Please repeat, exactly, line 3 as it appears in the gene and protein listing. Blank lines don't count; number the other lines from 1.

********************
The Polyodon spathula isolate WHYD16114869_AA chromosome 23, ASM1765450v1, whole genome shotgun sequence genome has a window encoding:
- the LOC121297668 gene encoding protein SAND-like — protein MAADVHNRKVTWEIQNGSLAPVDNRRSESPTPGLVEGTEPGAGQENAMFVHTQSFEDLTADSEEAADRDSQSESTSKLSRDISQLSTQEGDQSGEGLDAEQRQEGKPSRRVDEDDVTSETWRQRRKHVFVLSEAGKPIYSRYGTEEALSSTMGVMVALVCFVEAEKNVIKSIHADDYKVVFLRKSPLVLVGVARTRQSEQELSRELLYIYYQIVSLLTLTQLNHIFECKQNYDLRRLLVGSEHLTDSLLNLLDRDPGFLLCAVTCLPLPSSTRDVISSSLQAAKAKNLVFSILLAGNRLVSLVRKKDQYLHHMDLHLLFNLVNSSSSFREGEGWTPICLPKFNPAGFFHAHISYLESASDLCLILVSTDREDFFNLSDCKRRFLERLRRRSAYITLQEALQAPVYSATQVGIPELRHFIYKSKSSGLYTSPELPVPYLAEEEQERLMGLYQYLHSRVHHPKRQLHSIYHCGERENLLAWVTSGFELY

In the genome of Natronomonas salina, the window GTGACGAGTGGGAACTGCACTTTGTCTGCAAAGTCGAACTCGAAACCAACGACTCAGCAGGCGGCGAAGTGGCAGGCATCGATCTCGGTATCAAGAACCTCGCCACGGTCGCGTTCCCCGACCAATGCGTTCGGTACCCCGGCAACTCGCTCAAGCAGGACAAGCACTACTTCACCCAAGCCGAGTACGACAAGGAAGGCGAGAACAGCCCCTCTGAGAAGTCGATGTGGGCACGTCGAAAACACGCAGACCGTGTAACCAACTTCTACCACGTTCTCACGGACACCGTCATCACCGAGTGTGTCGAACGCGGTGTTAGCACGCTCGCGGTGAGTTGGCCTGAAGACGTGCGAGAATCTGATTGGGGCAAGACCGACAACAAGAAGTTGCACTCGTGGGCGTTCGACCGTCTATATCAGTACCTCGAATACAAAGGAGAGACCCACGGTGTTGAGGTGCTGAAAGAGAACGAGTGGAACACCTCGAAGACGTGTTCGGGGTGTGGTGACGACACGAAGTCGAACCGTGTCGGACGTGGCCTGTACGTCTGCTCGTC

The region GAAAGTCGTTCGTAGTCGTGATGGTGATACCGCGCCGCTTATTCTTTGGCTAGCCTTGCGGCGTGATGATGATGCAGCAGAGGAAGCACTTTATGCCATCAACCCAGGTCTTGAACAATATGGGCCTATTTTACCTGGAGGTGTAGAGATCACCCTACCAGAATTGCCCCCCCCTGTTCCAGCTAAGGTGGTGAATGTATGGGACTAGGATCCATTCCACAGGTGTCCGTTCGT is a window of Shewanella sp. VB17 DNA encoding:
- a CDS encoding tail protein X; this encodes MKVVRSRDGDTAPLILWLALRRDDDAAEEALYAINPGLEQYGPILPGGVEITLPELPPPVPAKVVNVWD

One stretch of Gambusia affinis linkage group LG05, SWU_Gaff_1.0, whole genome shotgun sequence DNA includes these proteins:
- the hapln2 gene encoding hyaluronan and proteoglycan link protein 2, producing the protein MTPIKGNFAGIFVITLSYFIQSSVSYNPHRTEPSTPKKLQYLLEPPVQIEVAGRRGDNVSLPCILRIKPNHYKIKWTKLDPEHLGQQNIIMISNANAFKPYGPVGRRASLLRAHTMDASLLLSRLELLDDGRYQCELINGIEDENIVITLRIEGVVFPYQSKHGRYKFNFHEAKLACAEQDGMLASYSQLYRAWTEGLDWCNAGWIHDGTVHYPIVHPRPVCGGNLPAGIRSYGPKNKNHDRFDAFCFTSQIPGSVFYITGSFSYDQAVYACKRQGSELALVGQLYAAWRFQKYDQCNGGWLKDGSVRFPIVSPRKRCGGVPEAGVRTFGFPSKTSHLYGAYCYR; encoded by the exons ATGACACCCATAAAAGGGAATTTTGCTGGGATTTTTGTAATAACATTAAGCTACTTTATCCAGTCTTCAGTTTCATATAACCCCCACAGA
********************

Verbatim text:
In the genome of Natronomonas salina, the window GTGACGAGTGGGAACTGCACTTTGTCTGCAAAGTCGAACTCGAAACCAACGACTCAGCAGGCGGCGAAGTGGCAGGCATCGATCTCGGTATCAAGAACCTCGCCACGGTCGCGTTCCCCGACCAATGCGTTCGGTACCCCGGCAACTCGCTCAAGCAGGACAAGCACTACTTCACCCAAGCCGAGTACGACAAGGAAGGCGAGAACAGCCCCTCTGAGAAGTCGATGTGGGCACGTCGAAAACACGCAGACCGTGTAACCAACTTCTACCACGTTCTCACGGACACCGTCATCACCGAGTGTGTCGAACGCGGTGTTAGCACGCTCGCGGTGAGTTGGCCTGAAGACGTGCGAGAATCTGATTGGGGCAAGACCGACAACAAGAAGTTGCACTCGTGGGCGTTCGACCGTCTATATCAGTACCTCGAATACAAAGGAGAGACCCACGGTGTTGAGGTGCTGAAAGAGAACGAGTGGAACACCTCGAAGACGTGTTCGGGGTGTGGTGACGACACGAAGTCGAACCGTGTCGGACGTGGCCTGTACGTCTGCTCGTC